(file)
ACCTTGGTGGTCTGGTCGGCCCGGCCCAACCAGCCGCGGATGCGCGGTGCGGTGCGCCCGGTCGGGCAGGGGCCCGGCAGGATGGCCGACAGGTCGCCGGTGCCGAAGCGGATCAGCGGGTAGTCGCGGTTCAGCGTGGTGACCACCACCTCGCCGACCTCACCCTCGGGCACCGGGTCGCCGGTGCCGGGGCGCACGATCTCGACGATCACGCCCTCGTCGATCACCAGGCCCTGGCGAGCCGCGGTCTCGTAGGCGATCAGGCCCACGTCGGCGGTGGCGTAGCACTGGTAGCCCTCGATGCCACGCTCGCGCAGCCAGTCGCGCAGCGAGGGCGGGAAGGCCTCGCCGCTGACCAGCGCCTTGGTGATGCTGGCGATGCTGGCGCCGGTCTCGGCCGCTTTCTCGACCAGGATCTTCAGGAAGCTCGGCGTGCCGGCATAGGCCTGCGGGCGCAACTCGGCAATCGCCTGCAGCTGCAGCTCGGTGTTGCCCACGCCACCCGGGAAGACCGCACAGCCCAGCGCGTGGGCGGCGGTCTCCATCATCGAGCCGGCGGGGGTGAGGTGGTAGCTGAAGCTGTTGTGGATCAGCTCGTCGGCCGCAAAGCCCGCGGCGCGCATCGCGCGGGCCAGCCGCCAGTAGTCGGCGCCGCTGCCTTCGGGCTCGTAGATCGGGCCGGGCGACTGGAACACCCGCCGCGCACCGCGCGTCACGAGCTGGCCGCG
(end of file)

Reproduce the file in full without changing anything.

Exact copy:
ACCTTGGTGGTCTGGTCGGCCCGGCCCAACCAGCCGCGGATGCGCGGTGCGGTGCGCCCGGTCGGGCAGGGGCCCGGCAGGATGGCCGACAGGTCGCCGGTGCCGAAGCGGATCAGCGGGTAGTCGCGGTTCAGCGTGGTGACCACCACCTCGCCGACCTCACCCTCGGGCACCGGGTCGCCGGTGCCGGGGCGCACGATCTCGACGATCACGCCCTCGTCGATCACCAGGCCCTGGCGAGCCGCGGTCTCGTAGGCGATCAGGCCCACGTCGGCGGTGGCGTAGCACTGGTAGCCCTCGATGCCACGCTCGCGCAGCCAGTCGCGCAGCGAGGGCGGGAAGGCCTCGCCGCTGACCAGCGCCTTGGTGATGCTGGCGATGCTGGCGCCGGTCTCGGCCGCTTTCTCGACCAGGATCTTCAGGAAGCTCGGCGTGCCGGCATAGGCCTGCGGGCGCAACTCGGCAATCGCCTGCAGCTGCAGCTCGGTGTTGCCCACGCCACCCGGGAAGACCGCACAGCCCAGCGCGTGGGCGGCGGTCTCCATCATCGAGCCGGCGGGGGTGAGGTGGTAGCTGAAGCTGTTGTGGATCAGCTCGTCGGCCGCAAAGCCCGCGGCGCGCATCGCGCGGGCCAGCCGCCAGTAGTCGGCGCCGCTGCCTTCGGGCTCGTAGATCGGGCCGGGCGACTGGAACACCCGCCGCGCACCGCGCGTCACGAGCTGGCCGCG